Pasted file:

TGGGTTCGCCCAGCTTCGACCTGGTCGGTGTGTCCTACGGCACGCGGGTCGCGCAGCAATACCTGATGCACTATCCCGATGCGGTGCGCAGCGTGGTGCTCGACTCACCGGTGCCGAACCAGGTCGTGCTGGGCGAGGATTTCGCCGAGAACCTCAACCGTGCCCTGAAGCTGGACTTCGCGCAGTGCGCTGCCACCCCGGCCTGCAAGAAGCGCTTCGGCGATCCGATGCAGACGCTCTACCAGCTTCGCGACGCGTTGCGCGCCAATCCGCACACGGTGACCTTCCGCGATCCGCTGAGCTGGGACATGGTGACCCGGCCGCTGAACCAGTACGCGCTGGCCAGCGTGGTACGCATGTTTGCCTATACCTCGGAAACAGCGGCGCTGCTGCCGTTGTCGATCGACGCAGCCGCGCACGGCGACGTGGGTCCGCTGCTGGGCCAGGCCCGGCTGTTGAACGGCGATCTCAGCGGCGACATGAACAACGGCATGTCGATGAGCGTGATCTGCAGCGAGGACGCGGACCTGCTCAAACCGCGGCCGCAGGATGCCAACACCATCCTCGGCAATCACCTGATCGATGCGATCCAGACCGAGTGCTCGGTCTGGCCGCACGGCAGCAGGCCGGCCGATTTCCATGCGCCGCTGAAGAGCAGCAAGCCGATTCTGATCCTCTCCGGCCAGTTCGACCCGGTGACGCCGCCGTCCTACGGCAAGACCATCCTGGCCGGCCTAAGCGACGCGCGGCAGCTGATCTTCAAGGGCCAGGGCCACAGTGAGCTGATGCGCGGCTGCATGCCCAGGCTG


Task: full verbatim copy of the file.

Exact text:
TGGGTTCGCCCAGCTTCGACCTGGTCGGTGTGTCCTACGGCACGCGGGTCGCGCAGCAATACCTGATGCACTATCCCGATGCGGTGCGCAGCGTGGTGCTCGACTCACCGGTGCCGAACCAGGTCGTGCTGGGCGAGGATTTCGCCGAGAACCTCAACCGTGCCCTGAAGCTGGACTTCGCGCAGTGCGCTGCCACCCCGGCCTGCAAGAAGCGCTTCGGCGATCCGATGCAGACGCTCTACCAGCTTCGCGACGCGTTGCGCGCCAATCCGCACACGGTGACCTTCCGCGATCCGCTGAGCTGGGACATGGTGACCCGGCCGCTGAACCAGTACGCGCTGGCCAGCGTGGTACGCATGTTTGCCTATACCTCGGAAACAGCGGCGCTGCTGCCGTTGTCGATCGACGCAGCCGCGCACGGCGACGTGGGTCCGCTGCTGGGCCAGGCCCGGCTGTTGAACGGCGATCTCAGCGGCGACATGAACAACGGCATGTCGATGAGCGTGATCTGCAGCGAGGACGCGGACCTGCTCAAACCGCGGCCGCAGGATGCCAACACCATCCTCGGCAATCACCTGATCGATGCGATCCAGACCGAGTGCTCGGTCTGGCCGCACGGCAGCAGGCCGGCCGATTTCCATGCGCCGCTGAAGAGCAGCAAGCCGATTCTGATCCTCTCCGGCCAGTTCGACCCGGTGACGCCGCCGTCCTACGGCAAGACCATCCTGGCCGGCCTAAGCGACGCGCGGCAGCTGATCTTCAAGGGCCAGGGCCACAGTGAGCTGATGCGCGGCTGCATGCCCAGGCTG